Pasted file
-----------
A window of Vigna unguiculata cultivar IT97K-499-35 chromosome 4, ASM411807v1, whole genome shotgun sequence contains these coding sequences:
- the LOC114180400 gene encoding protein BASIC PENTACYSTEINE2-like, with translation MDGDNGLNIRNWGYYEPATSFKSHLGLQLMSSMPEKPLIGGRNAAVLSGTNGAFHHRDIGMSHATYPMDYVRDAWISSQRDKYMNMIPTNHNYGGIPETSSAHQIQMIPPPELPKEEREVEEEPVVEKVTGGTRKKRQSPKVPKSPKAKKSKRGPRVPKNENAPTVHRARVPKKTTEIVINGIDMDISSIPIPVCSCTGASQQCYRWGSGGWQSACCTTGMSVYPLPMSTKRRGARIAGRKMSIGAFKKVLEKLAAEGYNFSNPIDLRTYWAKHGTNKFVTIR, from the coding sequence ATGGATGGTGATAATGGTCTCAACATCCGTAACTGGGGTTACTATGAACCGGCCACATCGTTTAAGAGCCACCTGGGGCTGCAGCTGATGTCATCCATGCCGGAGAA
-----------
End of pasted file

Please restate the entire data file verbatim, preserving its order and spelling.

A window of Vigna unguiculata cultivar IT97K-499-35 chromosome 4, ASM411807v1, whole genome shotgun sequence contains these coding sequences:
- the LOC114180400 gene encoding protein BASIC PENTACYSTEINE2-like, with translation MDGDNGLNIRNWGYYEPATSFKSHLGLQLMSSMPEKPLIGGRNAAVLSGTNGAFHHRDIGMSHATYPMDYVRDAWISSQRDKYMNMIPTNHNYGGIPETSSAHQIQMIPPPELPKEEREVEEEPVVEKVTGGTRKKRQSPKVPKSPKAKKSKRGPRVPKNENAPTVHRARVPKKTTEIVINGIDMDISSIPIPVCSCTGASQQCYRWGSGGWQSACCTTGMSVYPLPMSTKRRGARIAGRKMSIGAFKKVLEKLAAEGYNFSNPIDLRTYWAKHGTNKFVTIR, from the coding sequence ATGGATGGTGATAATGGTCTCAACATCCGTAACTGGGGTTACTATGAACCGGCCACATCGTTTAAGAGCCACCTGGGGCTGCAGCTGATGTCATCCATGCCGGAGAA